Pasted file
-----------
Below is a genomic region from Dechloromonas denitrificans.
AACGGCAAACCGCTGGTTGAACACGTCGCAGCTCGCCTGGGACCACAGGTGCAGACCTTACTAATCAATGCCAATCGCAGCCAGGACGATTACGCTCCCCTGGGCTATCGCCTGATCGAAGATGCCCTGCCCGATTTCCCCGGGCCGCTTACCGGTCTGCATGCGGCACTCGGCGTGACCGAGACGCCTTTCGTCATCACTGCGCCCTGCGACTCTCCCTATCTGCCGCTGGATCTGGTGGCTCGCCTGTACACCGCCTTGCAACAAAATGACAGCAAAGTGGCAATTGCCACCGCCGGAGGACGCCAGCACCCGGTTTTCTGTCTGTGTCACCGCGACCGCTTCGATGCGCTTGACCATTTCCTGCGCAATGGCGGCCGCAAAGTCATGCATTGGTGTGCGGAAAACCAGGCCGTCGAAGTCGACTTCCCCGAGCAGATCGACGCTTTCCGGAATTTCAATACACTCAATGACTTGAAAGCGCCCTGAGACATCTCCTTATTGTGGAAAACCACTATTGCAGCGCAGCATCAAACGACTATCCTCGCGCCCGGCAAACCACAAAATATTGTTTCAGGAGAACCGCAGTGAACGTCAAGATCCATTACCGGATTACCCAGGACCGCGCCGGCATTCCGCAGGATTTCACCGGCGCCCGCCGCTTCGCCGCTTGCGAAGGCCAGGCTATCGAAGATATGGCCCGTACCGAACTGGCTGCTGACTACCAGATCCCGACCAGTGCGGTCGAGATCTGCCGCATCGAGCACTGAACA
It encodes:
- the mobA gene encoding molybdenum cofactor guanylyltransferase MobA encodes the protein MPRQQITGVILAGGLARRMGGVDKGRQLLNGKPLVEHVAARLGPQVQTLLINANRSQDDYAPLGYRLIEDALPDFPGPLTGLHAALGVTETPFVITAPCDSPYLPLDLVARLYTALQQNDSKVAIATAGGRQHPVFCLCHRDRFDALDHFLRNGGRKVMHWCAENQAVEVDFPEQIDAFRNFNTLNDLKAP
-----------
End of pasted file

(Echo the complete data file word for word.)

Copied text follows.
Below is a genomic region from Dechloromonas denitrificans.
AACGGCAAACCGCTGGTTGAACACGTCGCAGCTCGCCTGGGACCACAGGTGCAGACCTTACTAATCAATGCCAATCGCAGCCAGGACGATTACGCTCCCCTGGGCTATCGCCTGATCGAAGATGCCCTGCCCGATTTCCCCGGGCCGCTTACCGGTCTGCATGCGGCACTCGGCGTGACCGAGACGCCTTTCGTCATCACTGCGCCCTGCGACTCTCCCTATCTGCCGCTGGATCTGGTGGCTCGCCTGTACACCGCCTTGCAACAAAATGACAGCAAAGTGGCAATTGCCACCGCCGGAGGACGCCAGCACCCGGTTTTCTGTCTGTGTCACCGCGACCGCTTCGATGCGCTTGACCATTTCCTGCGCAATGGCGGCCGCAAAGTCATGCATTGGTGTGCGGAAAACCAGGCCGTCGAAGTCGACTTCCCCGAGCAGATCGACGCTTTCCGGAATTTCAATACACTCAATGACTTGAAAGCGCCCTGAGACATCTCCTTATTGTGGAAAACCACTATTGCAGCGCAGCATCAAACGACTATCCTCGCGCCCGGCAAACCACAAAATATTGTTTCAGGAGAACCGCAGTGAACGTCAAGATCCATTACCGGATTACCCAGGACCGCGCCGGCATTCCGCAGGATTTCACCGGCGCCCGCCGCTTCGCCGCTTGCGAAGGCCAGGCTATCGAAGATATGGCCCGTACCGAACTGGCTGCTGACTACCAGATCCCGACCAGTGCGGTCGAGATCTGCCGCATCGAGCACTGAACA
It encodes:
- the mobA gene encoding molybdenum cofactor guanylyltransferase MobA encodes the protein MPRQQITGVILAGGLARRMGGVDKGRQLLNGKPLVEHVAARLGPQVQTLLINANRSQDDYAPLGYRLIEDALPDFPGPLTGLHAALGVTETPFVITAPCDSPYLPLDLVARLYTALQQNDSKVAIATAGGRQHPVFCLCHRDRFDALDHFLRNGGRKVMHWCAENQAVEVDFPEQIDAFRNFNTLNDLKAP